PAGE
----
Steven Morrissey is known as many things. Not quite a real person, but more like a musical entity, a legend, and a promise. His music promises to reach the part of ourselves that we may be ashamed of—vulnerability in particular. Former lead singer of ‘80s post-punk/new wave act the Smiths and longtime solo artist, Morrissey has celebrated the open and broken heart, all the while keeping his fans guessing regarding the state of his own hyper-ambiguous sexuality.
It was with open arms that New York welcomed Morrissey—first at the Bowery Ballroom, and next at the considerably larger Webster Hall. I took my place at the Webster performance, among an audience who surpassed me in age by about 10 years. And, after looking at the ticket prices, it seemed as though these concertgoers needed to reach as far into their wallets to see Morrissey on stage this evening as they had delved deep into their hearts to worship him some 20-plus years ago.
Years of Refusal
(Decca; US: 17 Feb 2009; UK: 16 Feb 2009)
The show began with a collection of vintage videos projected onstage, one including a New York Dolls performance introduced by a ‘70s German talk show host. After about 15 minutes, Morrissey leapt onstage looking, well, shall we say, a bit more robust than his greatest fans would remember him from back in the day (he has after all aged with the rest of them), but otherwise the Moz himself remained entirely unchanged. What was left of his graying hair was swept up in a pompadour and his blue-checkered shirt was unbuttoned at the top, revealing a few tufts of chest hair. “I just have one soul searching question to ask you: Where the hell am I?” asked Morrissey as he jumped into an old Smiths favorite, “This Charming Man”, which proved to be the perfect way to warm up his audience and kick off the set. Every fan worth his or her snuff knew the lyrics to many of the songs following, and made sure the person next to them knew them as well.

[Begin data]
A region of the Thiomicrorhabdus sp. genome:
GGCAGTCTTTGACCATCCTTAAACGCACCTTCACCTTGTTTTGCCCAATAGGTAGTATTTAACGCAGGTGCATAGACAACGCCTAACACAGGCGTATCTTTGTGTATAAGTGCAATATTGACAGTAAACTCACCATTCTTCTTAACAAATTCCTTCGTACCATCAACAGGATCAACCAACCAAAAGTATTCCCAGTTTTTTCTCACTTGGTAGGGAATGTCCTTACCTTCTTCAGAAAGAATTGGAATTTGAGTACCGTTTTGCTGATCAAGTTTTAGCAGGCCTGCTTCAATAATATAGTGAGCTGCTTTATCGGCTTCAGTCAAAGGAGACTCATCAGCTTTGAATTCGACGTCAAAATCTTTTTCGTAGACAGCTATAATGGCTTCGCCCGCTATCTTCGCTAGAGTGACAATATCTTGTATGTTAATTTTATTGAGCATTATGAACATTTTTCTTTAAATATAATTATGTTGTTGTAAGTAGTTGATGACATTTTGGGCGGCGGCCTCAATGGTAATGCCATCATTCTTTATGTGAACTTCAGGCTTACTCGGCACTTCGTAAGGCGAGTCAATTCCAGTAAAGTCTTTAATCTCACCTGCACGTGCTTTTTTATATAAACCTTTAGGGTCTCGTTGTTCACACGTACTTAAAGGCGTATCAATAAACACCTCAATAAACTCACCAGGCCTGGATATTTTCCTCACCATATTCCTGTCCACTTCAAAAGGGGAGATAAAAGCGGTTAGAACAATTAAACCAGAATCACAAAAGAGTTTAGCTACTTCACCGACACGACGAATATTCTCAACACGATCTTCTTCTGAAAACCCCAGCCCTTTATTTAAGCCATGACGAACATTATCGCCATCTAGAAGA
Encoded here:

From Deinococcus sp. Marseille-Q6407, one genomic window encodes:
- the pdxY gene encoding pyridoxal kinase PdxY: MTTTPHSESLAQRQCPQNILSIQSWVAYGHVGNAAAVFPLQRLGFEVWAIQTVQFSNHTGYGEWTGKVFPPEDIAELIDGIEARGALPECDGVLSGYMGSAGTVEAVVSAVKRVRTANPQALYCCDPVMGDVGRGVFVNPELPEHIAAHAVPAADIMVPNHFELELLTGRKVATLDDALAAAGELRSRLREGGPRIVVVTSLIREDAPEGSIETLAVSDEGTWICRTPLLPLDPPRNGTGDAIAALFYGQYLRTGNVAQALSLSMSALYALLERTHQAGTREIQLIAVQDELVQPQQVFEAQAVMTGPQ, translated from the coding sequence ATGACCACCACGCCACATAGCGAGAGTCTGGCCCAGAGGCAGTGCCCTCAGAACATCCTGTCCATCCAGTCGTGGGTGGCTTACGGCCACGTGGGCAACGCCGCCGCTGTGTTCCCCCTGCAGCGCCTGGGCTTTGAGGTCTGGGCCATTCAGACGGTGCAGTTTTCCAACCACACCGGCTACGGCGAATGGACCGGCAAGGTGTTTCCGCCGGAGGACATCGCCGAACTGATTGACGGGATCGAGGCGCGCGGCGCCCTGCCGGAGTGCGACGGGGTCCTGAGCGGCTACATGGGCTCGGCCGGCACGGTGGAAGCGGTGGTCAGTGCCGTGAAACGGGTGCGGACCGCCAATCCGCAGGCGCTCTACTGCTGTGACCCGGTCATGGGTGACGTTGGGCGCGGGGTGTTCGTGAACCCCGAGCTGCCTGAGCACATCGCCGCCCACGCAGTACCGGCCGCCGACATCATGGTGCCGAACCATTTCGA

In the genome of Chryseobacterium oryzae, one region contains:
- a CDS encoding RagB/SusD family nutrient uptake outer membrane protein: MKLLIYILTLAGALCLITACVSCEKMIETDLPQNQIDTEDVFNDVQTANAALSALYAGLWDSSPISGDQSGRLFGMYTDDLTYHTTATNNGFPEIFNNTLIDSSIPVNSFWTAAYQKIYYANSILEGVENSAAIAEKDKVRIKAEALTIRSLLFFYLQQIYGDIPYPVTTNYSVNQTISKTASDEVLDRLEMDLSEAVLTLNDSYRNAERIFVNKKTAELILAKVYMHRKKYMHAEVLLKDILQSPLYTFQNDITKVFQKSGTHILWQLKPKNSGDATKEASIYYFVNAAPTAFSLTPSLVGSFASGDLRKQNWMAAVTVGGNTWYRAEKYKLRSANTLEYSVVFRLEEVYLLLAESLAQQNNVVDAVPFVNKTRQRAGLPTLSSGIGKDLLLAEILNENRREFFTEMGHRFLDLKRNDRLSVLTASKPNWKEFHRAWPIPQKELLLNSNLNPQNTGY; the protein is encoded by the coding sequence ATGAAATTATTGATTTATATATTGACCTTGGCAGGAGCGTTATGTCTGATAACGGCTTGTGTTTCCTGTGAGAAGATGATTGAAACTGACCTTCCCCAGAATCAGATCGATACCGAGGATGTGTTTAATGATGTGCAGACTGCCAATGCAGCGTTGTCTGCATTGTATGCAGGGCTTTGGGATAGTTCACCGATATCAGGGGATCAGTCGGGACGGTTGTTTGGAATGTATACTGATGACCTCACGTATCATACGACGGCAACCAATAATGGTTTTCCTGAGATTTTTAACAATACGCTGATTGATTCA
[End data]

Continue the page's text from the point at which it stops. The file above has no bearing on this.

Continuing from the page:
“Thank you, Westchester,” huffed Morrissey after the opening tracks commenced. The audience barely batted an eye and waited patiently for Morrissey to saunter into the next song. Steven Morrissey is the only artist who has and is allowed the audacity to (purposefully) forget the name of the city in which he is performing, even one with as much pride as New York. Swinging his microphone around to the tune of his solo staple “The First of the Gang to Die” and the deeply political “Irish Blood, English Heart”, Morrissey made sure to act every bit the pop star he knew he was. Announcing to us “ I am a myth,” by the third or fourth song, Morrissey dramatically ripped open his shirt and cast it into the crowd to one lucky bystander (and later changed into three new ones) while running his hands through his thinning hair. As the show went on and intensified in instrumentals, crowd members not only lost their minds, but a few of them succeeded in hurling themselves onstage, missing their Morrissey hug by inches, as they were pummeled offstage by security. Morrissey sang on, unruffled by his ardent fandom.
Morrissey’s performance may lead you to believe that he’s conceited, haughty, and pompous, but moving into pleading songs like “Let Me Kiss You” and another yearning Smiths classic “How Soon is Now?” delved into his deeply sensitive and mournful side with which we all forgive his former side. Eyebrows raised and eyes clenched tight, Morrissey tore into these tracks with just as much romantic ardor and zeal as he had when the songs were first penned, celebrating the miserable lyrics masked by impossibly catchy instrumentals.
Appearing in a crisp new shirt every 30 minutes, Morrissey pulled off an impeccably entertaining set. Although the “Master of Mope” has aged, sporting a thinning head of hair, lightly crinkled skin, and a burgeoning belly that kept threatening to look un-sucked in, Steven Morrissey’s voice remains as unblemished as ever. He is a self-proclaimed musical myth and a force beyond you, beyond me, and beyond words. Morrissey’s performance not only brought original new wave and pop music back to life, but it proved overwhelmingly that he could act like a complete bitch, and still cause audiences to fall in love with him again and again.